Wednesday, June 17, 2009

Wissenschaftliche Schadenfreude

This seems wrong.
1. P
2. I am morally barred from believing that P
3. If I am aware of P, psychologically, I must (believe P or believe not P)
4. I believe not P (from 2-3)
5. Moore's paradox(from (1) and (4))
Spot the fallacy? Well, I don't see any situation where the second premise would ever hold simultaneously with the first. If the second premise is ever true, it must be true for certain instances of ~P. I say certain instances, because, otherwise, we are in the difficult position of positing a moral crime whenever any falsehood is believed to be true. I think that the very act of believing a falsehood can be immoral, but only where there are sufficient grounds for believing the relevant truth (when the truth is known or ought to be known but for the believer's willful ignorance).

We're left with situations where P is true, but we can't believe it. What possible grounds could there be for believing a falsehood? Well...
(2) is a bit trickier, and may be where the weak point here is. Are there some facts that are so immoral that one should not believe in them even with evidence?

There are some beliefs X such that if you believe them you are evil. Consider a sentence of the form:
#=Members of race x are all liars in virtue of their being members of race x.
Presumably believing # makes one a racist. Racism, let's say, is evil. So believing # makes you evil. One is morally barred from doing things that make one evil. So one is morally barred from believing #.
This is weak. The "racism is evil" premise implicit in this example only works for a culture such as ours, where the premise is taken for granted. The premise is taken for granted not on instrumental grounds ("Let's all act as if racism is evil, because otherwise nasty things will happen.") but because we believe that racism expresses falsehoods. If "members of race x" really did exhibit moral failings by virtue of their race, then racism would not be universally evil. If we're rocking against racism because the truth is too painful to accept, then we're morally depraved self-deceivers. If, as I think (hope?) is true, racism is despised because it entails belief in falsehoods (or it entails using biased heuristics), then the paradox is not a paradox.

The paradox arises from treating beliefs like "members of race x have deficient trait y" as uniquely unworthy of consideration. But of course, such beliefs are unworthy because they are members of a certain class of false beliefs - false beliefs where the believer ought to know better. It is because of the constitution of facts in the world, and the relation of the belief to those facts, that racist and other beliefs are wrong.

Now, if we change the supposedly reprehensible premise to "members of race x are all lactose-intolerant in virtue of their being members of race x," the objections surely disappear. Indeed, there must be some distinguishing feature of race x if it is to designate a group at all, so simply by speaking about race x, we are holding as true that members of that race have some quality in virtue of being a member of that race.

Thus, holding a belief about a race must be different from holding a racist belief about a race. If the racist belief is that all members of a certain race are liars, what can that mean? If they cannot help lying, then no moral opprobrium ought to attach to what they cannot help but do; moral condemnation does not accompany the belief. If they can avoid lying but choose to lie at every chance (a remarkable coincidence, to be sure), then I suppose we have a racist belief; but, because each instance of lying is the product of individual choice, what we condemn is not the race but each individual member of the race.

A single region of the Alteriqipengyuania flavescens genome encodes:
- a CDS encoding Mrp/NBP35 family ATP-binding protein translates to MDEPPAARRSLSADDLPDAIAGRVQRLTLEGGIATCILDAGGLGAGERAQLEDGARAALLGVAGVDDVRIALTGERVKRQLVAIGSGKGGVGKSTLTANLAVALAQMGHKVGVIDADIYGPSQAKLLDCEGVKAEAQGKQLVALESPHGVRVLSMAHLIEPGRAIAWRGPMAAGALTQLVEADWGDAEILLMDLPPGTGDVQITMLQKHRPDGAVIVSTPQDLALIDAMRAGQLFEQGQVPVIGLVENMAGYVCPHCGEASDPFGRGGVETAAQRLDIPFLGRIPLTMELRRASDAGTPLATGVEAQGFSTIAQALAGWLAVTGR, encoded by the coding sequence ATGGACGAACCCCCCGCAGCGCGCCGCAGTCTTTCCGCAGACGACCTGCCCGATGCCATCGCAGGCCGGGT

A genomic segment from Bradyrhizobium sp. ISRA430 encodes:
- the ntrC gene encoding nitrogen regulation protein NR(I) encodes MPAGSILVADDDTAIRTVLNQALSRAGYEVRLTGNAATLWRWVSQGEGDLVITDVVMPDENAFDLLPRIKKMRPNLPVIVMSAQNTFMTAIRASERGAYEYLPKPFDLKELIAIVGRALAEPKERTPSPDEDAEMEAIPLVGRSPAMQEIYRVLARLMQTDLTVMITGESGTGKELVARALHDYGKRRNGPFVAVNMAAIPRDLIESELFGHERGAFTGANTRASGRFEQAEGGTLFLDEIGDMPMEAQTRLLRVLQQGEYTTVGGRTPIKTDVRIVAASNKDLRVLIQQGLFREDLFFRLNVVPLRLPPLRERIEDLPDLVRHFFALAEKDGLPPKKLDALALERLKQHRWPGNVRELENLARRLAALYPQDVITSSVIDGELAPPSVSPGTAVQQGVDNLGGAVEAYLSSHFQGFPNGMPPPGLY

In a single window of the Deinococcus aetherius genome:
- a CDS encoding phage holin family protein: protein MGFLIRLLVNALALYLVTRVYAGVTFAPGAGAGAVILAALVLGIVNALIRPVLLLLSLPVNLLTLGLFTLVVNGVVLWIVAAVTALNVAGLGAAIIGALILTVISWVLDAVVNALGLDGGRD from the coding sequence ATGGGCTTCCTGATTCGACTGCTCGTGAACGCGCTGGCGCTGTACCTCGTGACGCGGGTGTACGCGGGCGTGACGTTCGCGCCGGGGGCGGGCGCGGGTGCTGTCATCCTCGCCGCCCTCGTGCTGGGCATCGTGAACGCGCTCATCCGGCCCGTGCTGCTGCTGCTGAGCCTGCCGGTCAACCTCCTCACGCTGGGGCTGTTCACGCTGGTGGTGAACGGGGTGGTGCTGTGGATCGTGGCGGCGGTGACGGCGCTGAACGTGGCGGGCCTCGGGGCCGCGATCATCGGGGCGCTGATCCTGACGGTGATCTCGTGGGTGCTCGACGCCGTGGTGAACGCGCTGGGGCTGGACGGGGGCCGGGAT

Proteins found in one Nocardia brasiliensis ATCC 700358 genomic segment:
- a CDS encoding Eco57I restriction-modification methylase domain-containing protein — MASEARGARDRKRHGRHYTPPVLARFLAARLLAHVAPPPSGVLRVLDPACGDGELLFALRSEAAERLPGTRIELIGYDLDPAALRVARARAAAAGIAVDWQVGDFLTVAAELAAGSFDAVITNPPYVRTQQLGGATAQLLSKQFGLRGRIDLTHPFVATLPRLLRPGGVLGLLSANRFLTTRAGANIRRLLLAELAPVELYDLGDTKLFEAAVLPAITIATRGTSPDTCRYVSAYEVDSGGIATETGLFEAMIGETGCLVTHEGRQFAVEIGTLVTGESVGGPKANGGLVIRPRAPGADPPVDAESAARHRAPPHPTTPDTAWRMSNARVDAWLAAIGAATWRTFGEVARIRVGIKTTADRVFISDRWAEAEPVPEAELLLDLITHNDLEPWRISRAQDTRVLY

Racism seems, then, to be unjust moral condemnation of individuals in virtue of their being members of a certain race. This condemnation can be unjust if, say, we condemn a person for having a certain genetic characteristic - because the physical composition of the body cannot constitute a moral crime. It is also unjust if we condemn an individual for the actions of others - as when we condemn each member of race x for the lies of all members of the race. In either case, what makes racism evil is moral condemnation; a mere expression of scientific facts about group characteristics could not be racist.

Now, a false belief about group characteristics ought not to be condemned as "racist" simply because it is false. To misjudge genetic patterns is not morally wrong. To assert that, because of those genetic patterns, all members of a certain race are depraved - that is wrong. But then, it is wrong whether or not the scientific belief is true. The truth of a claim about physics cannot justify making it into an ethical claim.

Ultimately, this "paradox" doesn't work because no true belief about the members of a race can be the basis of unfair moral condemnation.


At 11:02 AM, June 17, 2009 , Blogger Joshua said...

Yeah, it seems difficult to come up with a credible example of the proposed paradox.

Perhaps there are similarities to a common line of argument regarding predestination.

1. God is all-powerful and all knowing. God has predestined certain people to condemnation (e.g. Pharaoh and Judas).
2. When asked to consider the possibility that God is the author of sin, the retort is "God forbid!"

Of course, there are some long and contorted explanations that do not rely on the "God forbid!" retort. But I always found "God forbid!" to be very appealing.

At 11:07 AM, June 17, 2009 , Blogger Vernunft said...

Oh you kooky Calvinists!


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